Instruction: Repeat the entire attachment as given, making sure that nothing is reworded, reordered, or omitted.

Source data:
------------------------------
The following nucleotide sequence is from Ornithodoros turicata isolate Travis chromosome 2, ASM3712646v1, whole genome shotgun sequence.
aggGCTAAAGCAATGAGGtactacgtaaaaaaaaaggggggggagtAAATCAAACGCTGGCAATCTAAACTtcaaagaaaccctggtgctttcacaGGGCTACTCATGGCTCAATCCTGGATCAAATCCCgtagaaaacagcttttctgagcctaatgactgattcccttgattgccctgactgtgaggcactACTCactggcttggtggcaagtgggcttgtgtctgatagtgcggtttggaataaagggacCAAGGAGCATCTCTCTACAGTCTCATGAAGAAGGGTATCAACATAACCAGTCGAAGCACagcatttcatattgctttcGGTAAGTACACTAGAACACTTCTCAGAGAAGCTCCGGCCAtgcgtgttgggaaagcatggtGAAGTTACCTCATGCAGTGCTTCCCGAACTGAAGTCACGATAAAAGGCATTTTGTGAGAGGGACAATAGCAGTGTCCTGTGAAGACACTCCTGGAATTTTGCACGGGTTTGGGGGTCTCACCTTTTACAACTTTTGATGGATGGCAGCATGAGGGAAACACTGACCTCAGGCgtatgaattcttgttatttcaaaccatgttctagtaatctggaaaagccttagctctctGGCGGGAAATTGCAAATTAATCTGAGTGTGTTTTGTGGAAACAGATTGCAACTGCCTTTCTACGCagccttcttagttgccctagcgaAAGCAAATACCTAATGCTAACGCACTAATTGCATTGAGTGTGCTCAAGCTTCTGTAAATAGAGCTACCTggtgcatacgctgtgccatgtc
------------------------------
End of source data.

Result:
The following nucleotide sequence is from Ornithodoros turicata isolate Travis chromosome 2, ASM3712646v1, whole genome shotgun sequence.
aggGCTAAAGCAATGAGGtactacgtaaaaaaaaaggggggggagtAAATCAAACGCTGGCAATCTAAACTtcaaagaaaccctggtgctttcacaGGGCTACTCATGGCTCAATCCTGGATCAAATCCCgtagaaaacagcttttctgagcctaatgactgattcccttgattgccctgactgtgaggcactACTCactggcttggtggcaagtgggcttgtgtctgatagtgcggtttggaataaagggacCAAGGAGCATCTCTCTACAGTCTCATGAAGAAGGGTATCAACATAACCAGTCGAAGCACagcatttcatattgctttcGGTAAGTACACTAGAACACTTCTCAGAGAAGCTCCGGCCAtgcgtgttgggaaagcatggtGAAGTTACCTCATGCAGTGCTTCCCGAACTGAAGTCACGATAAAAGGCATTTTGTGAGAGGGACAATAGCAGTGTCCTGTGAAGACACTCCTGGAATTTTGCACGGGTTTGGGGGTCTCACCTTTTACAACTTTTGATGGATGGCAGCATGAGGGAAACACTGACCTCAGGCgtatgaattcttgttatttcaaaccatgttctagtaatctggaaaagccttagctctctGGCGGGAAATTGCAAATTAATCTGAGTGTGTTTTGTGGAAACAGATTGCAACTGCCTTTCTACGCagccttcttagttgccctagcgaAAGCAAATACCTAATGCTAACGCACTAATTGCATTGAGTGTGCTCAAGCTTCTGTAAATAGAGCTACCTggtgcatacgctgtgccatgtc